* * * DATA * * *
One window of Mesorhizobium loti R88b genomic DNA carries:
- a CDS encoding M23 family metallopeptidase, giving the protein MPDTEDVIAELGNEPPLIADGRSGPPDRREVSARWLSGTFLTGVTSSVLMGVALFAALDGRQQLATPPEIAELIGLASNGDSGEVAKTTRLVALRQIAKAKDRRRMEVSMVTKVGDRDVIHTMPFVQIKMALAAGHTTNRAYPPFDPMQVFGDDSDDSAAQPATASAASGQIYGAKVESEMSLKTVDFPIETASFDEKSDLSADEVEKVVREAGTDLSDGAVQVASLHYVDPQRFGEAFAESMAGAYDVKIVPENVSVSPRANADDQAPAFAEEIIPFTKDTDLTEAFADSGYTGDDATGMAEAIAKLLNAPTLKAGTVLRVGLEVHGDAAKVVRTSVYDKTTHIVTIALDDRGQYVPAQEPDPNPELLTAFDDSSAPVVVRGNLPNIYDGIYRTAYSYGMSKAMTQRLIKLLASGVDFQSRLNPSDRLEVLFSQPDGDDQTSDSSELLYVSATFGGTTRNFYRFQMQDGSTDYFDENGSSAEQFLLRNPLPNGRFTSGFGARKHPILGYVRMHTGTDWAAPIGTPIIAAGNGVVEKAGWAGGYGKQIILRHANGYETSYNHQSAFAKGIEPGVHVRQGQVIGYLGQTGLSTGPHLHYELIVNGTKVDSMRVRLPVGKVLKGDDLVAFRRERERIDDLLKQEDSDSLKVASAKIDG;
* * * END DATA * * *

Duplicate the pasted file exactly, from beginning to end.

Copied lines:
One window of Mesorhizobium loti R88b genomic DNA carries:
- a CDS encoding M23 family metallopeptidase, giving the protein MPDTEDVIAELGNEPPLIADGRSGPPDRREVSARWLSGTFLTGVTSSVLMGVALFAALDGRQQLATPPEIAELIGLASNGDSGEVAKTTRLVALRQIAKAKDRRRMEVSMVTKVGDRDVIHTMPFVQIKMALAAGHTTNRAYPPFDPMQVFGDDSDDSAAQPATASAASGQIYGAKVESEMSLKTVDFPIETASFDEKSDLSADEVEKVVREAGTDLSDGAVQVASLHYVDPQRFGEAFAESMAGAYDVKIVPENVSVSPRANADDQAPAFAEEIIPFTKDTDLTEAFADSGYTGDDATGMAEAIAKLLNAPTLKAGTVLRVGLEVHGDAAKVVRTSVYDKTTHIVTIALDDRGQYVPAQEPDPNPELLTAFDDSSAPVVVRGNLPNIYDGIYRTAYSYGMSKAMTQRLIKLLASGVDFQSRLNPSDRLEVLFSQPDGDDQTSDSSELLYVSATFGGTTRNFYRFQMQDGSTDYFDENGSSAEQFLLRNPLPNGRFTSGFGARKHPILGYVRMHTGTDWAAPIGTPIIAAGNGVVEKAGWAGGYGKQIILRHANGYETSYNHQSAFAKGIEPGVHVRQGQVIGYLGQTGLSTGPHLHYELIVNGTKVDSMRVRLPVGKVLKGDDLVAFRRERERIDDLLKQEDSDSLKVASAKIDG;